Analyse and synthesis of the existing data

National initiatives Estonia

The digital revolution in Estonia started 1991, when the country freed itself from Soviet occupation. In 1992 Estonia had its first opportunity to establish an Internet link. As a result, the Internetisation of society was very sudden.

In 1996, the Estonian government established (with the aid of the Open Estonia Foundation, PHare and other EU programs) the foundation Tiger's Leap Project ('Tiigrihüpe'), whose goal is to provide schoolchildren with basic skills regarding Information Technology and to make sure that each of them has access to an Internet connection at school. This objective was attained in 2000, with an average of one computer for 25 schoolchildren. Tiger's Leap Plus is the successor project. Today all schools have an Internet connection and 88 % of pupils have access to the Internet at school. More information about the project may be found at

Achieving technological competency has been considered as a main goal of ICT education. In general, by the end of secondary school (school year 9), every pupil should be able to use the computer and the Internet at the level of end user (create and save documents, manage files, find information on the Internet etc). The results of official exams in 2002, 2003 and 2004 showed very good results. Internet use is common for young people (for example, only 12 % of age group 15 - 19 do not use the Internet at all), they are used to getting online easily and often without any fee (schools, public Internet access). Parental control over the Internet use is not common, but some schools do not allow using their computers for certain activities (games, chat rooms).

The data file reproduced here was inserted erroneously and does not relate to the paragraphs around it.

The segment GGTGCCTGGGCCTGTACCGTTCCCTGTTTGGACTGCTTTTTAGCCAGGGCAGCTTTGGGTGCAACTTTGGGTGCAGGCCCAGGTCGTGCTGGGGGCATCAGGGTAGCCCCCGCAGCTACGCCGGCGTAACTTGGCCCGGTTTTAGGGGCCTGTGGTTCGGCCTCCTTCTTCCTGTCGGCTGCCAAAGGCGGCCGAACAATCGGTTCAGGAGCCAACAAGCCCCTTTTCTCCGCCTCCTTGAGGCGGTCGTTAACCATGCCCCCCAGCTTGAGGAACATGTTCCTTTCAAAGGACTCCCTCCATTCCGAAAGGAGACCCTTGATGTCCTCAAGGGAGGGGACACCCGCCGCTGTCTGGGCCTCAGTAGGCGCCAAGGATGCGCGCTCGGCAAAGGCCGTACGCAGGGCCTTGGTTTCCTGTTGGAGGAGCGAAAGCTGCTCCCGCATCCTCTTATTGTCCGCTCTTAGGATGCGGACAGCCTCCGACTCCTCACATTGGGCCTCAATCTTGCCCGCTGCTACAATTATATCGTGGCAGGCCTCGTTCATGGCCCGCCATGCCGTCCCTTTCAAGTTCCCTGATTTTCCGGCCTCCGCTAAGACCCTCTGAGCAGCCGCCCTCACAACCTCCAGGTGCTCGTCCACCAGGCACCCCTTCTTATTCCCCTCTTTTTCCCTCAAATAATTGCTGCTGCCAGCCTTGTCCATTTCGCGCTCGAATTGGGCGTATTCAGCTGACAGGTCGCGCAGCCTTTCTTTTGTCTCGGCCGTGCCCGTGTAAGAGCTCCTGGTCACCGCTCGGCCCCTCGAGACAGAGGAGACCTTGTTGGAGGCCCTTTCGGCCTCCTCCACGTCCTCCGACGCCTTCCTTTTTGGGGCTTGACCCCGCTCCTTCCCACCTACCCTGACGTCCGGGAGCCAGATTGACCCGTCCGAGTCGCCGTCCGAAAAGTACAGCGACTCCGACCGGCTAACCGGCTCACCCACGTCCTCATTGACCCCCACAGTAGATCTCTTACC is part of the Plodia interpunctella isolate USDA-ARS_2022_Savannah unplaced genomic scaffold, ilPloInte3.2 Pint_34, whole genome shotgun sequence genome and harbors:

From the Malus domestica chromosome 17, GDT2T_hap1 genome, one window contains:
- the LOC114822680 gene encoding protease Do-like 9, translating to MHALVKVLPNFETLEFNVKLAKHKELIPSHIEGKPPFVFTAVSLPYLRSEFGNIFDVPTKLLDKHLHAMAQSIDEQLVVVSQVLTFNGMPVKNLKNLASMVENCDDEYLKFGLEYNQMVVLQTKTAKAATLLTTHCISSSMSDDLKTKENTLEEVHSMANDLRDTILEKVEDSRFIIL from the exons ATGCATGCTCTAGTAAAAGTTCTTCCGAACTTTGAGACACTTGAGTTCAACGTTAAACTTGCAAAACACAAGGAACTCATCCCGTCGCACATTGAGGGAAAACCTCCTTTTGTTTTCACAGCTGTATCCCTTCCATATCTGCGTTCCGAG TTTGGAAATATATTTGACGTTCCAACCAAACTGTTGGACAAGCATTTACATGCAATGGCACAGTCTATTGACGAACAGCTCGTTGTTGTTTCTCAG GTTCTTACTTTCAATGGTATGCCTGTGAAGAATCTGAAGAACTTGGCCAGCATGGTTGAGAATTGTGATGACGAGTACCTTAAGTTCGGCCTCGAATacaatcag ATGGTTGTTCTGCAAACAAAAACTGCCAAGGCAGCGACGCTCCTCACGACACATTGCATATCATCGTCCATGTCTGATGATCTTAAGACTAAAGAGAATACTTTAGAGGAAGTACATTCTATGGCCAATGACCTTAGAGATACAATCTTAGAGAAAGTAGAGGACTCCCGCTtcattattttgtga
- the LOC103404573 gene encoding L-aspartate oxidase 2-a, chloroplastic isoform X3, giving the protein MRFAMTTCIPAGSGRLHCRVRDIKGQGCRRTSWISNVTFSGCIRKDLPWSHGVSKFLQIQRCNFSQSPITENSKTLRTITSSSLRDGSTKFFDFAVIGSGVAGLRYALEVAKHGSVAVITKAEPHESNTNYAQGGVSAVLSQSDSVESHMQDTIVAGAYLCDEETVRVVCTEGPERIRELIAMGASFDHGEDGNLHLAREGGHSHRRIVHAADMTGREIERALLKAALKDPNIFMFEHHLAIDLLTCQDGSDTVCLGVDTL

However, ethical and critical issues have not been taught as successfully as technology. In the national curriculum 2002 ICT and media education have been separated as two integrated themes, but even under the theme "media education" there are very few topics of critical reading. Research by Tarmu Kurm (The Estonian School Teacher's readiness to teach media as an integrated theme. Master thesis, 2004) reveals that teachers do not feel themselves to be competent in media or teaching about media. It seems likely, then, that young people can obtain very little adult guidance for orientating themselves in the flow of information.

Currently there are no reliable data about the situation of media literacy in Estonian schools. As an integrated theme, media literacy issues are taught or not in the way that schools find it possible. A research programme will be completed in June 2005.


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